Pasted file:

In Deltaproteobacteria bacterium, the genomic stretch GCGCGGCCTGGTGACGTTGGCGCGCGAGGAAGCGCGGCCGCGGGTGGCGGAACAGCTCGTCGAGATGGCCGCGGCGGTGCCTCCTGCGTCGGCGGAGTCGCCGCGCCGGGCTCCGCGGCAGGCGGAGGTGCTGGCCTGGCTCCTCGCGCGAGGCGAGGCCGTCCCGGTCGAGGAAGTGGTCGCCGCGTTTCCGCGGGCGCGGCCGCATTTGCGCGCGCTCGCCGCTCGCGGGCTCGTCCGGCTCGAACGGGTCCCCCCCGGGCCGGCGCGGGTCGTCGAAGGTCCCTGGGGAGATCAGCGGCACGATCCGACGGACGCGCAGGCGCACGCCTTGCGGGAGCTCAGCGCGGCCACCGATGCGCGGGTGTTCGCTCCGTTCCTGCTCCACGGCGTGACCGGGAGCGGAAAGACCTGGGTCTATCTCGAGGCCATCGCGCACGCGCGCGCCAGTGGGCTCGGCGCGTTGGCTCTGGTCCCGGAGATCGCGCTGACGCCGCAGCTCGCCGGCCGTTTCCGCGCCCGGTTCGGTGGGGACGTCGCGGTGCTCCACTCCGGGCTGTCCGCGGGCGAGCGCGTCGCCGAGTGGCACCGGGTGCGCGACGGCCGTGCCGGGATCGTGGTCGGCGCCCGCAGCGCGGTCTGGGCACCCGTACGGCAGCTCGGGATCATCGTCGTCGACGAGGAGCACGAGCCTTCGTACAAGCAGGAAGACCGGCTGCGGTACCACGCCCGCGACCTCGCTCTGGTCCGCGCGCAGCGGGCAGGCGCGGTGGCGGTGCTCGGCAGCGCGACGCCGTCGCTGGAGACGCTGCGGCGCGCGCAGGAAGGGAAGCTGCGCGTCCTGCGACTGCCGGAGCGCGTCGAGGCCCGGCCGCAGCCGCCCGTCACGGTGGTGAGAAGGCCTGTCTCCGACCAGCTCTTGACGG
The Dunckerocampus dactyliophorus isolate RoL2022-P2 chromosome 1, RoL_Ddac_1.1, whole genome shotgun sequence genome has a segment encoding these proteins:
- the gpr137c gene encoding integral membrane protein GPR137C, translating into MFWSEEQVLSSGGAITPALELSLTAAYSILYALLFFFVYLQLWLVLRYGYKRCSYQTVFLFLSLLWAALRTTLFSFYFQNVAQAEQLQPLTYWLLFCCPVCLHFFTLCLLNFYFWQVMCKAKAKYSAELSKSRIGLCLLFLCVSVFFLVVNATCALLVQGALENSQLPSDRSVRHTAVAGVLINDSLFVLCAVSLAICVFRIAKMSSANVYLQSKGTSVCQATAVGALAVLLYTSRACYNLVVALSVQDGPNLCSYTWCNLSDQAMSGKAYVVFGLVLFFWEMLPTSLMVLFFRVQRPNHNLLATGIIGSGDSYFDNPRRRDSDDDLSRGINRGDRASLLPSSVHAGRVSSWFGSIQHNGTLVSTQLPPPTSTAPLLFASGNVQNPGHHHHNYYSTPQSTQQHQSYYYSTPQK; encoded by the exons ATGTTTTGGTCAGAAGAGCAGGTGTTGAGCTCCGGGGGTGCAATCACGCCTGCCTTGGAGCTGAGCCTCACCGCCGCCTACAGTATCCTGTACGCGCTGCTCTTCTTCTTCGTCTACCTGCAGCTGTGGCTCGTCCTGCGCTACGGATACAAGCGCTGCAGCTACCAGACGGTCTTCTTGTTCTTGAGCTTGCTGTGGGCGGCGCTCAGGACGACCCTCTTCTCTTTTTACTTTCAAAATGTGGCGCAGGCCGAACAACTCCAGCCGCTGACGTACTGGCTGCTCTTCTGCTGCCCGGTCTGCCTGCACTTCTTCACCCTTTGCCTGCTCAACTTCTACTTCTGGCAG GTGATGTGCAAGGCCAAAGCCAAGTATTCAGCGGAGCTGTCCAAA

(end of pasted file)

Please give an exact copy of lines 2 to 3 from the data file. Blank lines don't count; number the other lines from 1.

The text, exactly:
The Dunckerocampus dactyliophorus isolate RoL2022-P2 chromosome 1, RoL_Ddac_1.1, whole genome shotgun sequence genome has a segment encoding these proteins:
- the gpr137c gene encoding integral membrane protein GPR137C, translating into MFWSEEQVLSSGGAITPALELSLTAAYSILYALLFFFVYLQLWLVLRYGYKRCSYQTVFLFLSLLWAALRTTLFSFYFQNVAQAEQLQPLTYWLLFCCPVCLHFFTLCLLNFYFWQVMCKAKAKYSAELSKSRIGLCLLFLCVSVFFLVVNATCALLVQGALENSQLPSDRSVRHTAVAGVLINDSLFVLCAVSLAICVFRIAKMSSANVYLQSKGTSVCQATAVGALAVLLYTSRACYNLVVALSVQDGPNLCSYTWCNLSDQAMSGKAYVVFGLVLFFWEMLPTSLMVLFFRVQRPNHNLLATGIIGSGDSYFDNPRRRDSDDDLSRGINRGDRASLLPSSVHAGRVSSWFGSIQHNGTLVSTQLPPPTSTAPLLFASGNVQNPGHHHHNYYSTPQSTQQHQSYYYSTPQK; encoded by the exons ATGTTTTGGTCAGAAGAGCAGGTGTTGAGCTCCGGGGGTGCAATCACGCCTGCCTTGGAGCTGAGCCTCACCGCCGCCTACAGTATCCTGTACGCGCTGCTCTTCTTCTTCGTCTACCTGCAGCTGTGGCTCGTCCTGCGCTACGGATACAAGCGCTGCAGCTACCAGACGGTCTTCTTGTTCTTGAGCTTGCTGTGGGCGGCGCTCAGGACGACCCTCTTCTCTTTTTACTTTCAAAATGTGGCGCAGGCCGAACAACTCCAGCCGCTGACGTACTGGCTGCTCTTCTGCTGCCCGGTCTGCCTGCACTTCTTCACCCTTTGCCTGCTCAACTTCTACTTCTGGCAG GTGATGTGCAAGGCCAAAGCCAAGTATTCAGCGGAGCTGTCCAAA